IN THE world of our Taoiseach Enda Kenny if you wake up with the head of a dead horse in the bed beside you the thing to do is take it to a taxidermist and have it stuffed and mounted, writes Alison O’Connor.
Don’t bother your head worrying about any hidden meanings in a dismembered animal part being placed on your pillow.
This world is without doubt a far-fetched place, where the principles of cause and effect, usually grasped in toddlerhood, appear not to apply. It is also a place where this man who has spent the vast majority of his life involved in national politics, clawed his way to the summit against the odds, and for the past four and a half years has been the top dog, in political terms, of our country, claims naivety when it comes to the implications of ordering late night, at-home meetings between senior servants of the State.
It’s difficult to come to a conclusion other than that our intelligence is being insulted by the main conclusion of the Fennelly Commission Interim Report, and the subsequent breast-beating vindication we have been subjected to from the Taoiseach.
If you were to take to the streets of Ireland and ask people what message should have been interpreted by the former Garda commissioner Martin Callinan that fateful night when then secretary general of the Department of Justice, Brian Purcell, turned up on his doorstep, the vast majority of people would recognise it for what it was — an invitation to resign.
The Taoiseach stretches credibility to the limit when he denies this was ever his intention; that Judge Fennelly accepts his point on this is jaw dropping.
As former justice minister Alan Shatter put it in his statement to Fennelly, it was his opinion, following that meeting in Government Buildings, that the Taoiseach was clearly of the view, though he did not say so, that the Garda commissioner should resign or retire.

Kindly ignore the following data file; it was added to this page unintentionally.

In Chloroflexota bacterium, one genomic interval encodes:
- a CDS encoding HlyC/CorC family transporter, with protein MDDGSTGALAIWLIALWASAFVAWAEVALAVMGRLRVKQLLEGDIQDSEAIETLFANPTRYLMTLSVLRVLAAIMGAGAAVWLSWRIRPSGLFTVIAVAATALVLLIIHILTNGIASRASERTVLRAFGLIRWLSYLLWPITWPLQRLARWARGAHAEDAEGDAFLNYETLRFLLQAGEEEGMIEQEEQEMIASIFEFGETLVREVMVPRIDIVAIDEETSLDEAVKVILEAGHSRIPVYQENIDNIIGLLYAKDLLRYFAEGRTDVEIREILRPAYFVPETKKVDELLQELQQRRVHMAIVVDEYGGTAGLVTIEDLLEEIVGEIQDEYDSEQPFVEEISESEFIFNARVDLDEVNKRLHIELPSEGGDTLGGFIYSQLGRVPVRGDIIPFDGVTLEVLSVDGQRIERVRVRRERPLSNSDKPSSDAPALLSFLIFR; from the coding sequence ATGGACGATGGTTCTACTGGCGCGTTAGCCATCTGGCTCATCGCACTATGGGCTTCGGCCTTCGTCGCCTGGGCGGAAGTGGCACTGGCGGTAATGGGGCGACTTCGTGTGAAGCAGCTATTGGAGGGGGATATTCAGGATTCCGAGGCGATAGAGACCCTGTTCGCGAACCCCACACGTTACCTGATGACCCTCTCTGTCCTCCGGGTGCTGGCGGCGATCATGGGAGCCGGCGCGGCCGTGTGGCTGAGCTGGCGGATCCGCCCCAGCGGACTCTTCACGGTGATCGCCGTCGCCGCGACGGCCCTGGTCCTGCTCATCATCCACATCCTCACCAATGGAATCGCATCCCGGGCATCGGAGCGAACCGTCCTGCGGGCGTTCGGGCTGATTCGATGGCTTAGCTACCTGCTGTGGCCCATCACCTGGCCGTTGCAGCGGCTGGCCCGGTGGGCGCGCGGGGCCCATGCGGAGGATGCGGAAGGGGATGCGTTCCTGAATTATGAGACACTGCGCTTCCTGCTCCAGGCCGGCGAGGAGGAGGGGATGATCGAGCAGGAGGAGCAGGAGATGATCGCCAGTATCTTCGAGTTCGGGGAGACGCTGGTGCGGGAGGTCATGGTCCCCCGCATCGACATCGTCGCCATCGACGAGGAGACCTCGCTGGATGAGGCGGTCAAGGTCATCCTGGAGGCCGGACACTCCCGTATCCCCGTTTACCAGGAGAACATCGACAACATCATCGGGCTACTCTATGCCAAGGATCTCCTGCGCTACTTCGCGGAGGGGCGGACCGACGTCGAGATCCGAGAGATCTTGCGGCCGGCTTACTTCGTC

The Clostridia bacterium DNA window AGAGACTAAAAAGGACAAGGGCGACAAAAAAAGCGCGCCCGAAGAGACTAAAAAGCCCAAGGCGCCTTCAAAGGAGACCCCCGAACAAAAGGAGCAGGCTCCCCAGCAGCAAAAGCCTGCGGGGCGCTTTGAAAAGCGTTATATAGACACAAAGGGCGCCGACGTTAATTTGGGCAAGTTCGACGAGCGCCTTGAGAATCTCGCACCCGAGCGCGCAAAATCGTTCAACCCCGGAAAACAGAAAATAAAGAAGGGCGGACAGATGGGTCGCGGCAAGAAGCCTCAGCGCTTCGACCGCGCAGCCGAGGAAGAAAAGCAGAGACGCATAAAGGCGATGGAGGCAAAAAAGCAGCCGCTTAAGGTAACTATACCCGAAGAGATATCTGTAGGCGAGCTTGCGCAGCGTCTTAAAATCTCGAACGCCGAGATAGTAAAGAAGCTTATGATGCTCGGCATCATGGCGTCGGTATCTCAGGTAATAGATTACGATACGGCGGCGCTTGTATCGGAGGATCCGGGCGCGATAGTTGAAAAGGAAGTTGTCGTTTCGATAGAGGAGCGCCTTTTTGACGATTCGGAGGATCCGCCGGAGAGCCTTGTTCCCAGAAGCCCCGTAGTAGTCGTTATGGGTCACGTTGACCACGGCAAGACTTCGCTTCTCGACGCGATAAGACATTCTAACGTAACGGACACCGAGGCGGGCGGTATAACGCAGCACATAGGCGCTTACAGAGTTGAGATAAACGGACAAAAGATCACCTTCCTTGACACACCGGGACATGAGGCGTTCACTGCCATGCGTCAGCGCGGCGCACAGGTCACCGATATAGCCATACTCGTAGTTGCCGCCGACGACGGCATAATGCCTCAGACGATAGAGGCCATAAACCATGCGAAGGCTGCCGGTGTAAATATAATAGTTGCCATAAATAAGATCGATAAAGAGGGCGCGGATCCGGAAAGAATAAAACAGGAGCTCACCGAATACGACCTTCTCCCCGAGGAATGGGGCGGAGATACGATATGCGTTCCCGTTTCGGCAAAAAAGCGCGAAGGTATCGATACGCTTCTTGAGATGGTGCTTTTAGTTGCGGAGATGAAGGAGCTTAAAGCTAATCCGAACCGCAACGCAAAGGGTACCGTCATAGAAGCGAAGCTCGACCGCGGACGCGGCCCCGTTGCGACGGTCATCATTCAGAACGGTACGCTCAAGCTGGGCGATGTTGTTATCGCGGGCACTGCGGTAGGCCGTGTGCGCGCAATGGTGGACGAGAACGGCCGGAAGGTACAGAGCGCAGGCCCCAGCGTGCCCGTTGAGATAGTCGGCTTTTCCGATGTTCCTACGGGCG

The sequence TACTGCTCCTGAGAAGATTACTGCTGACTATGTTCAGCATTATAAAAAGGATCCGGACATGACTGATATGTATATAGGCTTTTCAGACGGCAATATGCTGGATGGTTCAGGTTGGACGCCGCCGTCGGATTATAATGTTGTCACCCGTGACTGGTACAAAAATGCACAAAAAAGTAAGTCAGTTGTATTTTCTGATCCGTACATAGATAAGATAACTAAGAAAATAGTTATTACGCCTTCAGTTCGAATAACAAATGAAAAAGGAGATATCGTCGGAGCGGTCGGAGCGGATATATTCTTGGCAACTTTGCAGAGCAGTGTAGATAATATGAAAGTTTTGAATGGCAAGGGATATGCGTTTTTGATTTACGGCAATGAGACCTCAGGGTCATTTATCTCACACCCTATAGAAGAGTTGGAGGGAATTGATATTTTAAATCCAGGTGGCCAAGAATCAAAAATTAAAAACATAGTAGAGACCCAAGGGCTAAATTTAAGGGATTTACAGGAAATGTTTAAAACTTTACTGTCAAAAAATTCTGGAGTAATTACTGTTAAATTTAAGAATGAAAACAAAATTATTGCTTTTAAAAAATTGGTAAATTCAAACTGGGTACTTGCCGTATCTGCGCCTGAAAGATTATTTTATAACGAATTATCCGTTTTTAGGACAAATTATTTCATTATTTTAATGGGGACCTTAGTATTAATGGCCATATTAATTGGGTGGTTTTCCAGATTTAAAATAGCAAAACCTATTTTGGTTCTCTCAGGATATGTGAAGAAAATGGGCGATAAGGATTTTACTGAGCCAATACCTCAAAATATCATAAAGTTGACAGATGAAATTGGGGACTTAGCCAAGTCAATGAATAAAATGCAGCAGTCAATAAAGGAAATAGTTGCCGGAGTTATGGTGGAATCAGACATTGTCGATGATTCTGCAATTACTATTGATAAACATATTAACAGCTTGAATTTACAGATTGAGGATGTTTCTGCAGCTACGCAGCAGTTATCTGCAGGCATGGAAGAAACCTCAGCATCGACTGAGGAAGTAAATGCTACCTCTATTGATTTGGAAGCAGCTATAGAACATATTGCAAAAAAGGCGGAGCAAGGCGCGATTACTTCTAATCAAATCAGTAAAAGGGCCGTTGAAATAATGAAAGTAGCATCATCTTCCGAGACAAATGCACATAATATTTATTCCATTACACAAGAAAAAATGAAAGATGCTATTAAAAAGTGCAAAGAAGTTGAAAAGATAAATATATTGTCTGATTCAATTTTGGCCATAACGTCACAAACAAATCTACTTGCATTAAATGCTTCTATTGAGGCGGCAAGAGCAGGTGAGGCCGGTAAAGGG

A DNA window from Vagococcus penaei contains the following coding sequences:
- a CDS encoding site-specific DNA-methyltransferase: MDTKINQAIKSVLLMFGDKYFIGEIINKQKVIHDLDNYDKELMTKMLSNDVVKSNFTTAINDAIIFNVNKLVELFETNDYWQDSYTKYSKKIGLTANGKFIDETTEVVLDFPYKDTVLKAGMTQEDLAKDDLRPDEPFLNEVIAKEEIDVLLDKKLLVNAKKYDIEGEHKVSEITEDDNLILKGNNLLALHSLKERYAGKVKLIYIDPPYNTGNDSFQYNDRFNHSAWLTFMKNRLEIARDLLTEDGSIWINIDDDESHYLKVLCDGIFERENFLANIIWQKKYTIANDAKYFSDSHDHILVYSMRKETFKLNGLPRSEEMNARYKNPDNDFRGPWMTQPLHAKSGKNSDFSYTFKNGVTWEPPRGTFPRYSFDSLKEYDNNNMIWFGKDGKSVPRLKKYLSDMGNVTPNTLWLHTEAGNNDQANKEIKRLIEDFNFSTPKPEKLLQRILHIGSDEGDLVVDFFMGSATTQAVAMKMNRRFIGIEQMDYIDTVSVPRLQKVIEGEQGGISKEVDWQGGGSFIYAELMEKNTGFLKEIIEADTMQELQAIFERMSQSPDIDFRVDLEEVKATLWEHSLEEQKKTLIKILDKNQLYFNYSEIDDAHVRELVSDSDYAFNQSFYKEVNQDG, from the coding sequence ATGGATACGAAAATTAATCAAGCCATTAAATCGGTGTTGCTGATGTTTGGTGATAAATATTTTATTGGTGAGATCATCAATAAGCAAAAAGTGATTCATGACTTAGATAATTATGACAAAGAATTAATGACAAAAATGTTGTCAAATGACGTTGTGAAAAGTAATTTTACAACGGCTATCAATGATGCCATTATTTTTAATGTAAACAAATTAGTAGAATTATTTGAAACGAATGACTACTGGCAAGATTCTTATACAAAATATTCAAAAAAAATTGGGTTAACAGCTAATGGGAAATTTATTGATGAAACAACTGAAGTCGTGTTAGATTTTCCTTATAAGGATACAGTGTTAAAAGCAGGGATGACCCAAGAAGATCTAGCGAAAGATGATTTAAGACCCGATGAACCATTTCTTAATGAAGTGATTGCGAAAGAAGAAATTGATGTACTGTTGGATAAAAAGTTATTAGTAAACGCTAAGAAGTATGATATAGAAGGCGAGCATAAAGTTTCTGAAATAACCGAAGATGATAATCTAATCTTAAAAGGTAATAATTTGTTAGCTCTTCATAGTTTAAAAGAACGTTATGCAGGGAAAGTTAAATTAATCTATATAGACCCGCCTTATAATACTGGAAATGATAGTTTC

So as Judge Fennelly himself tells us in his report the Taoiseach instructed Mr Purcell on that fateful night to deliver a message “about a matter considered to be of the utmost national gravity”.
Three of those present at that meeting, Brian Purcell, Alan Shatter, and secretary general of the Taoiseach’s Department Martin Fraser are on the same page when it comes to the view that Mr Purcell was asked to convey to the then commissioner “the gravity with which the Taoiseach viewed the matter of the Garda telephone recording systems and to ask him to consider the situation”.
However the Attorney General Máire Whelan and the Taoiseach, on the other hand, say Mr Purcell, while asked to convey the gravity of the Taoiseach’s concerns, “was also asked to obtain the views of the commissioner.” Yes, I know, it’s a tough call which side to come down on.
The fact is that by then the overall situation regarding justice and policing had been allowed by the Taoiseach to develop to a point where the commisioner was too politically toxic to remain on in the job. Enda Kenny, despite trying to ridiculously distract people into thinking otherwise, knew the game was up at that point. A head, as they say, was needed.